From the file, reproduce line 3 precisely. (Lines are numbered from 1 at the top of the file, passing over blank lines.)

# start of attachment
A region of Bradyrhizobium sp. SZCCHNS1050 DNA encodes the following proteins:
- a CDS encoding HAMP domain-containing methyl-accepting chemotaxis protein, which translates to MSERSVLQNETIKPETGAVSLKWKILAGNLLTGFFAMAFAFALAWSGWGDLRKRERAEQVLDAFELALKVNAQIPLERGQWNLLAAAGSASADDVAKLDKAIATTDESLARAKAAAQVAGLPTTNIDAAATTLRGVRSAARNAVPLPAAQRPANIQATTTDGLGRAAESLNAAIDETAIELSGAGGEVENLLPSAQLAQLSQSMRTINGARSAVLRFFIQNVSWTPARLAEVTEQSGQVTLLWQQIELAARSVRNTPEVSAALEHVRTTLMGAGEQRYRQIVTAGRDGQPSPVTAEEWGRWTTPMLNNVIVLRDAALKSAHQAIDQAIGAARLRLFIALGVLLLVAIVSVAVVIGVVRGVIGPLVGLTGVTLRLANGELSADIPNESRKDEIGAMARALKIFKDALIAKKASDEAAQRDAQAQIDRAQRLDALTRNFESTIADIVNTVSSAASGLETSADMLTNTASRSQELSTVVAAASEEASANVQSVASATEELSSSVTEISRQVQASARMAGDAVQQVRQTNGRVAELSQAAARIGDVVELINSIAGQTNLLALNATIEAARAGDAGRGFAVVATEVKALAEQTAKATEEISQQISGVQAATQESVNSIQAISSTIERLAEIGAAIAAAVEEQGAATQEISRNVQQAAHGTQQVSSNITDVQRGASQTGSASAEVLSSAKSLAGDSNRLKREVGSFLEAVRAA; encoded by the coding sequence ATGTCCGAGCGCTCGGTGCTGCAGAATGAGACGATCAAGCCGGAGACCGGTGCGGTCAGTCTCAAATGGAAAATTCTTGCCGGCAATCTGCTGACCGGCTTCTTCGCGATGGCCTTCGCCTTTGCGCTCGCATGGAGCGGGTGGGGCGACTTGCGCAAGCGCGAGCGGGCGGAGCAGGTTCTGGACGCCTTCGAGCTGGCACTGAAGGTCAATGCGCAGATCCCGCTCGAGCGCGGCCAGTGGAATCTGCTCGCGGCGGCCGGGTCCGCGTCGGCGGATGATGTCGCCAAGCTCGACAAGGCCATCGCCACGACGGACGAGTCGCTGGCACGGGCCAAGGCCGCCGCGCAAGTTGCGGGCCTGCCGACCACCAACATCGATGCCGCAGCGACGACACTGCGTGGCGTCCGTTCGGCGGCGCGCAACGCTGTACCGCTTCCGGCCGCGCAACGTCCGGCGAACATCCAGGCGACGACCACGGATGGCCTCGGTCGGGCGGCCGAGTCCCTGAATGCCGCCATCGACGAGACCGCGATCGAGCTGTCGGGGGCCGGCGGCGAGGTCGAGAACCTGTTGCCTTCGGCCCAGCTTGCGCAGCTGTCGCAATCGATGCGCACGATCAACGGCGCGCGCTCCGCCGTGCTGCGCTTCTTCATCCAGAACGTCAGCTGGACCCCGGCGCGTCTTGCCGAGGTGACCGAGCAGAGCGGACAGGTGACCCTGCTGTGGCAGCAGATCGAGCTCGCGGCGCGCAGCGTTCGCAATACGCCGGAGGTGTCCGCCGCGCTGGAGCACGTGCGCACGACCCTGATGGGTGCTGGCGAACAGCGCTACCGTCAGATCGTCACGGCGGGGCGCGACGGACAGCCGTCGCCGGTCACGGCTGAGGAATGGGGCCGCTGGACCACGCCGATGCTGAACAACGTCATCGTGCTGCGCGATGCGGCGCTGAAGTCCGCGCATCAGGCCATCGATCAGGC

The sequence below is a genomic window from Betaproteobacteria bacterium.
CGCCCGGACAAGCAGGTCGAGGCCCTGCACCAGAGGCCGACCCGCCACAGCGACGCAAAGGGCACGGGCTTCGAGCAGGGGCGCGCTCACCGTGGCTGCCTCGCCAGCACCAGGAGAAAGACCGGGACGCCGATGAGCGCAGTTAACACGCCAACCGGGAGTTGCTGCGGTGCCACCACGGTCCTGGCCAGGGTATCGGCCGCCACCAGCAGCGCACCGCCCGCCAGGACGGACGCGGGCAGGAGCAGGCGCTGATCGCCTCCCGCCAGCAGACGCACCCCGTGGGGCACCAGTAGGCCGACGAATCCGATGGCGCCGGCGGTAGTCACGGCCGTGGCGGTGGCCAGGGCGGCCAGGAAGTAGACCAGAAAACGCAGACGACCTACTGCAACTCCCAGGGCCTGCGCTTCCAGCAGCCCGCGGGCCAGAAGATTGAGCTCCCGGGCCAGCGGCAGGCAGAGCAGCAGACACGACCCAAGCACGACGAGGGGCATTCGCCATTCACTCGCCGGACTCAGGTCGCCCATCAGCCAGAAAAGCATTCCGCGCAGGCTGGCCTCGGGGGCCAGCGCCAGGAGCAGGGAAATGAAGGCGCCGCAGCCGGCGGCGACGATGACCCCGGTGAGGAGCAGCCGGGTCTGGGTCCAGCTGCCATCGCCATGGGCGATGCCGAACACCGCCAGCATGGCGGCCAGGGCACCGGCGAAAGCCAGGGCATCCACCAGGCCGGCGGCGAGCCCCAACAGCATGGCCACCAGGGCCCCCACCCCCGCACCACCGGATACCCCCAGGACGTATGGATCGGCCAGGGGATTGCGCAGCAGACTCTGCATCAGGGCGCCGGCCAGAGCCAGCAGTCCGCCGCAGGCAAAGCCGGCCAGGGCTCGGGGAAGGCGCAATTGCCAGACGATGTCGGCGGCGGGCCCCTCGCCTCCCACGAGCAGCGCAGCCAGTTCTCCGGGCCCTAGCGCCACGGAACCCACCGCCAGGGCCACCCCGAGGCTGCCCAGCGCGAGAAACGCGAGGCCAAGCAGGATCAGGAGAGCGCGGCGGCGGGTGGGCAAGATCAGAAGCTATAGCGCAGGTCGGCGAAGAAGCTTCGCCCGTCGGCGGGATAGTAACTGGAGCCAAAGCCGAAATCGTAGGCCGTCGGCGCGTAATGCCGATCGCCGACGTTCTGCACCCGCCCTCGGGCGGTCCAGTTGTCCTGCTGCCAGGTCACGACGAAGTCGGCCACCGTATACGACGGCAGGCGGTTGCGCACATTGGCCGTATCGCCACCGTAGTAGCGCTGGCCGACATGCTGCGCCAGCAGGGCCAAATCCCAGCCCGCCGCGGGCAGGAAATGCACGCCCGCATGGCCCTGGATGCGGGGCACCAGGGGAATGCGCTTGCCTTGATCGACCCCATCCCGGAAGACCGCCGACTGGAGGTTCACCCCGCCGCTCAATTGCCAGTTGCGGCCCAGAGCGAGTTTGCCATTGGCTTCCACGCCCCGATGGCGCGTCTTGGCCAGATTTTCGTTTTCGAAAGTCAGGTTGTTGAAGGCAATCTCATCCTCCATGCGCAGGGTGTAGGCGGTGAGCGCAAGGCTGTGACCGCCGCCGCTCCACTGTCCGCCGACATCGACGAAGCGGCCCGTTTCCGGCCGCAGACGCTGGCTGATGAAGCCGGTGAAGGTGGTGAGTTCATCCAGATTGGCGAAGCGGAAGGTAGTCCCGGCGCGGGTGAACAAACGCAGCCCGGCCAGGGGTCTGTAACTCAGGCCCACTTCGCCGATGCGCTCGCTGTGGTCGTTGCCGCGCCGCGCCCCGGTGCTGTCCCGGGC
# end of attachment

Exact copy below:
The sequence below is a genomic window from Betaproteobacteria bacterium.